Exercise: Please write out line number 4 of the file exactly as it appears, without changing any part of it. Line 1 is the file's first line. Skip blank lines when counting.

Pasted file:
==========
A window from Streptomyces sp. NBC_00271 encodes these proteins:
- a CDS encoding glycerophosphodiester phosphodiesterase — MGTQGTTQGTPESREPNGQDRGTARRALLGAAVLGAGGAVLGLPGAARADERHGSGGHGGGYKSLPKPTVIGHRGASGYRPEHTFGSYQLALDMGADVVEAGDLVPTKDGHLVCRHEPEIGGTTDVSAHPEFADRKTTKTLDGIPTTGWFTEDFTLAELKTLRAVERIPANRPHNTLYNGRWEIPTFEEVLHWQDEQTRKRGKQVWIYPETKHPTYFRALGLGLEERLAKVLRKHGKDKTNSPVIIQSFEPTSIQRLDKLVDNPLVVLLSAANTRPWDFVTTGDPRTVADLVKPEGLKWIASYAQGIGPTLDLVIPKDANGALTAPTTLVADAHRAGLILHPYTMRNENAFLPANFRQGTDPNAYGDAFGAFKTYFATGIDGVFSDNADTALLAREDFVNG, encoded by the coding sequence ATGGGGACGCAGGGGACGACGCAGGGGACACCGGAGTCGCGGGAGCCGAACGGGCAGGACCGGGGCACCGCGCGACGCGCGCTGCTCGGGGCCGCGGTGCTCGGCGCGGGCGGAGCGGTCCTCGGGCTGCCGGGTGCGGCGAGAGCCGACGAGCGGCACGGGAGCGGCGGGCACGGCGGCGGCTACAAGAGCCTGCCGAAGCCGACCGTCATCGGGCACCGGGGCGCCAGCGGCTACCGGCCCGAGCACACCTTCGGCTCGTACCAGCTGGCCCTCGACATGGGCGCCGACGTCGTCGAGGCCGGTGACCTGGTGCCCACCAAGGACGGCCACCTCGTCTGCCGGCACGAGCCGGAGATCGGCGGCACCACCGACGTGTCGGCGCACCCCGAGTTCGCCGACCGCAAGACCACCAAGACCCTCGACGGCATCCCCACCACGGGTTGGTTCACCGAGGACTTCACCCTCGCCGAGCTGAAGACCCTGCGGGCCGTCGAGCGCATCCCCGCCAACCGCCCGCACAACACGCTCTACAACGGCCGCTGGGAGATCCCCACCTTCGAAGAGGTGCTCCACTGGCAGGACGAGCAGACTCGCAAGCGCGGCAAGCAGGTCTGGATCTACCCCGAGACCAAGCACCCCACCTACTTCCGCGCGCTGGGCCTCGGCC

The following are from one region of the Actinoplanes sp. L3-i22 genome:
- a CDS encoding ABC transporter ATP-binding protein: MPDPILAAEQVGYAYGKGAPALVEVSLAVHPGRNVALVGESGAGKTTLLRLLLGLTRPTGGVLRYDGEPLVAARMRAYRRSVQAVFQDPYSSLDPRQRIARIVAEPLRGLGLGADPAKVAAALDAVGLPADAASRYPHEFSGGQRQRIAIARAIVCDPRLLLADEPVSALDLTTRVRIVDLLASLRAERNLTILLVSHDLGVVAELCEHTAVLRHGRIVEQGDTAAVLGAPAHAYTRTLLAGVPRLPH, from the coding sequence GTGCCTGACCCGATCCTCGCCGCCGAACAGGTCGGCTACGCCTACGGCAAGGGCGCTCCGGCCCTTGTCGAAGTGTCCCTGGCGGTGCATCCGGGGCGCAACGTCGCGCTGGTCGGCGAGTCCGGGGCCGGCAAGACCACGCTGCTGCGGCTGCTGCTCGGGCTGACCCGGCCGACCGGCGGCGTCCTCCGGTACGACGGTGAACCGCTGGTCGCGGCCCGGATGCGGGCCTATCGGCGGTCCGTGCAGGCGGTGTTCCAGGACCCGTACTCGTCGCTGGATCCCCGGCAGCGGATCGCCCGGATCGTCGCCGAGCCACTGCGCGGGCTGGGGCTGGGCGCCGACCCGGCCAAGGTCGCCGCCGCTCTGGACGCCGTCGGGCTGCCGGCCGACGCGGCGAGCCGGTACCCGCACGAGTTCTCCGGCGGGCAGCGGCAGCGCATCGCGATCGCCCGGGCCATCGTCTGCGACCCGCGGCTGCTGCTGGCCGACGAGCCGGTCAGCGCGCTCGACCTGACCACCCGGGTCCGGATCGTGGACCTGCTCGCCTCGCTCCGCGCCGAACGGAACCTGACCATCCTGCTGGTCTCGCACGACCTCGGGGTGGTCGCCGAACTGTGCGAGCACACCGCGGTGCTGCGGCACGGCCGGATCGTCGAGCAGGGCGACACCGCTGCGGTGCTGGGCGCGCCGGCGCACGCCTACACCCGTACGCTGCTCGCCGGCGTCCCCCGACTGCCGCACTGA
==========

- a CDS encoding ABC transporter ATP-binding protein: MPDPILAAEQVGYAYGKGAPALVEVSLAVHPGRNVALVGESGAGKTTLLRLLLGLTRPTGGVLRYDGEPLVAARMRAYRRSVQAVFQDPYSSLDPRQRIARIVAEPLRGLGLGADPAKVAAALDAVGLPADAASRYPHEFSGGQRQRIAIARAIVCDPRLLLADEPVSALDLTTRVRIVDLLASLRAERNLTILLVSHDLGVVAELCEHTAVLRHGRIVEQGDTAAVLGAPAHAYTRTLLAGVPRLPH, from the coding sequence GTGCCTGACCCGATCCTCGCCGCCGAACAGGTCGGCTACGCCTACGGCAAGGGCGCTCCGGCCCTTGTCGAAGTGTCCCTGGCGGTGCATCCGGGGCGCAACGTCGCGCTGGTCGGCGAGTCCGGGGCCGGCAAGACCACGCTGCTGCGGCTGCTGCTCGGGCTGACCCGGCCGACCGGCGGCGTCCTCCGGTACGACGGTGAACCGCTGGTCGCGGCCCGGATGCGGGCCTATCGGCGGTCCGTGCAGGCGGTGTTCCAGGACCCGTACTCGTCGCTGGATCCCCGGCAGCGGATCGCCCGGATCGTCGCCGAGCCACTGCGCGGGCTGGGGCTGGGCGCCGACCCGGCCAAGGTCGCCGCCGCTCTGGACGCCGTCGGGCTGCCGGCCGACGCGGCGAGCCGGTACCCGCACGAGTTCTCCGGCGGGCAGCGGCAGCGCATCGCGATCGCCCGGGCCATCGTCTGCGACCCGCGGCTGCTGCTGGCCGACGAGCCGGTCAGCGCGCTCGACCTGACCACCCGGGTCCGGATCGTGGACCTGCTCGCCTCGCTCCGCGCCGAACGGAACCTGACCATCCTGCTGGTCTCGCACGACCTCGGGGTGGTCGCCGAACTGTGCGAGCACACCGCGGTGCTGCGGCACGGCCGGATCGTCGAGCAGGGCGACACCGCTGCGGTGCTGGGCGCGCCGGCGCACGCCTACACCCGTACGCTGCTCGCCGGCGTCCCCCGACTGCCGCACTGA